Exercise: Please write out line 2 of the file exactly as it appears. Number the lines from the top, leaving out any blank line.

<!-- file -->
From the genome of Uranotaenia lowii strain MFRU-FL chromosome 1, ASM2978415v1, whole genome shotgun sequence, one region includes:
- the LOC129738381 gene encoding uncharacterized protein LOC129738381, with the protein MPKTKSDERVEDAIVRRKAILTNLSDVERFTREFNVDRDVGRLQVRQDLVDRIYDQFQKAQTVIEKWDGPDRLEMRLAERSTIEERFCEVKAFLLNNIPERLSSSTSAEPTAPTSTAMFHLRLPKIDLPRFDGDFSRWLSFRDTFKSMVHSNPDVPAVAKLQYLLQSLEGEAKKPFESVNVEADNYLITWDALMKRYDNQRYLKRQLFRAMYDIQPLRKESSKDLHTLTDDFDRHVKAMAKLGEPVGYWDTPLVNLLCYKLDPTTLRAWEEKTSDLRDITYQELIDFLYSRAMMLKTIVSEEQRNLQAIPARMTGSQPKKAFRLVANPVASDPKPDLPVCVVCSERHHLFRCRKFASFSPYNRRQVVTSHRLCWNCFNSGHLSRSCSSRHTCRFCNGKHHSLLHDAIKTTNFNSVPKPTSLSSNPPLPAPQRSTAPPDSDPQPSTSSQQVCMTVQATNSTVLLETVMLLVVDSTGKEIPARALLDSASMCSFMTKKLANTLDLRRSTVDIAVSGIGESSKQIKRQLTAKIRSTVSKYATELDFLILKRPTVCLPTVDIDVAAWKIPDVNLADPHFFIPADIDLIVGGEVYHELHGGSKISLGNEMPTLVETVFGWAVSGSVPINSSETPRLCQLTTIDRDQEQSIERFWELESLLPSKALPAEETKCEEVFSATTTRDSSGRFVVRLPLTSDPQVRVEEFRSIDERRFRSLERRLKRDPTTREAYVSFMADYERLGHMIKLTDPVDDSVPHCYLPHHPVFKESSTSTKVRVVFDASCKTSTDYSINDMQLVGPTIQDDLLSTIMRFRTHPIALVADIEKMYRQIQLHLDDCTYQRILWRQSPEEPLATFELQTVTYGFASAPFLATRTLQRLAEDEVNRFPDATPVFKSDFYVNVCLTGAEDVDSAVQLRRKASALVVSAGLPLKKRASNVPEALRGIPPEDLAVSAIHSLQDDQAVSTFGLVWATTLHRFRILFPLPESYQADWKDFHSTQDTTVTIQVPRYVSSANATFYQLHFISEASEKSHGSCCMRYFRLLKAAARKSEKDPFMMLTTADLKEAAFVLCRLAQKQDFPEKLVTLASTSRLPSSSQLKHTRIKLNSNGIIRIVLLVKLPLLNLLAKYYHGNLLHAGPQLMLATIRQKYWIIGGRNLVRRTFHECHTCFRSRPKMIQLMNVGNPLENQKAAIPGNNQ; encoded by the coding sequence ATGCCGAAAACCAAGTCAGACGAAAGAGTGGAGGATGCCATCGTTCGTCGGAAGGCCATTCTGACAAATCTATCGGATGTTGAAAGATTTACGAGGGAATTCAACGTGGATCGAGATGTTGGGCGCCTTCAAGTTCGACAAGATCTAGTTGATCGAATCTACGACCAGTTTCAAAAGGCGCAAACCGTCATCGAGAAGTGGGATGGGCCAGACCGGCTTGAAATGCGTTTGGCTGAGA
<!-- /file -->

- the LOC129738381 gene encoding uncharacterized protein LOC129738381, with the protein MPKTKSDERVEDAIVRRKAILTNLSDVERFTREFNVDRDVGRLQVRQDLVDRIYDQFQKAQTVIEKWDGPDRLEMRLAERSTIEERFCEVKAFLLNNIPERLSSSTSAEPTAPTSTAMFHLRLPKIDLPRFDGDFSRWLSFRDTFKSMVHSNPDVPAVAKLQYLLQSLEGEAKKPFESVNVEADNYLITWDALMKRYDNQRYLKRQLFRAMYDIQPLRKESSKDLHTLTDDFDRHVKAMAKLGEPVGYWDTPLVNLLCYKLDPTTLRAWEEKTSDLRDITYQELIDFLYSRAMMLKTIVSEEQRNLQAIPARMTGSQPKKAFRLVANPVASDPKPDLPVCVVCSERHHLFRCRKFASFSPYNRRQVVTSHRLCWNCFNSGHLSRSCSSRHTCRFCNGKHHSLLHDAIKTTNFNSVPKPTSLSSNPPLPAPQRSTAPPDSDPQPSTSSQQVCMTVQATNSTVLLETVMLLVVDSTGKEIPARALLDSASMCSFMTKKLANTLDLRRSTVDIAVSGIGESSKQIKRQLTAKIRSTVSKYATELDFLILKRPTVCLPTVDIDVAAWKIPDVNLADPHFFIPADIDLIVGGEVYHELHGGSKISLGNEMPTLVETVFGWAVSGSVPINSSETPRLCQLTTIDRDQEQSIERFWELESLLPSKALPAEETKCEEVFSATTTRDSSGRFVVRLPLTSDPQVRVEEFRSIDERRFRSLERRLKRDPTTREAYVSFMADYERLGHMIKLTDPVDDSVPHCYLPHHPVFKESSTSTKVRVVFDASCKTSTDYSINDMQLVGPTIQDDLLSTIMRFRTHPIALVADIEKMYRQIQLHLDDCTYQRILWRQSPEEPLATFELQTVTYGFASAPFLATRTLQRLAEDEVNRFPDATPVFKSDFYVNVCLTGAEDVDSAVQLRRKASALVVSAGLPLKKRASNVPEALRGIPPEDLAVSAIHSLQDDQAVSTFGLVWATTLHRFRILFPLPESYQADWKDFHSTQDTTVTIQVPRYVSSANATFYQLHFISEASEKSHGSCCMRYFRLLKAAARKSEKDPFMMLTTADLKEAAFVLCRLAQKQDFPEKLVTLASTSRLPSSSQLKHTRIKLNSNGIIRIVLLVKLPLLNLLAKYYHGNLLHAGPQLMLATIRQKYWIIGGRNLVRRTFHECHTCFRSRPKMIQLMNVGNPLENQKAAIPGNNQ; encoded by the coding sequence ATGCCGAAAACCAAGTCAGACGAAAGAGTGGAGGATGCCATCGTTCGTCGGAAGGCCATTCTGACAAATCTATCGGATGTTGAAAGATTTACGAGGGAATTCAACGTGGATCGAGATGTTGGGCGCCTTCAAGTTCGACAAGATCTAGTTGATCGAATCTACGACCAGTTTCAAAAGGCGCAAACCGTCATCGAGAAGTGGGATGGGCCAGACCGGCTTGAAATGCGTTTGGCTGAGA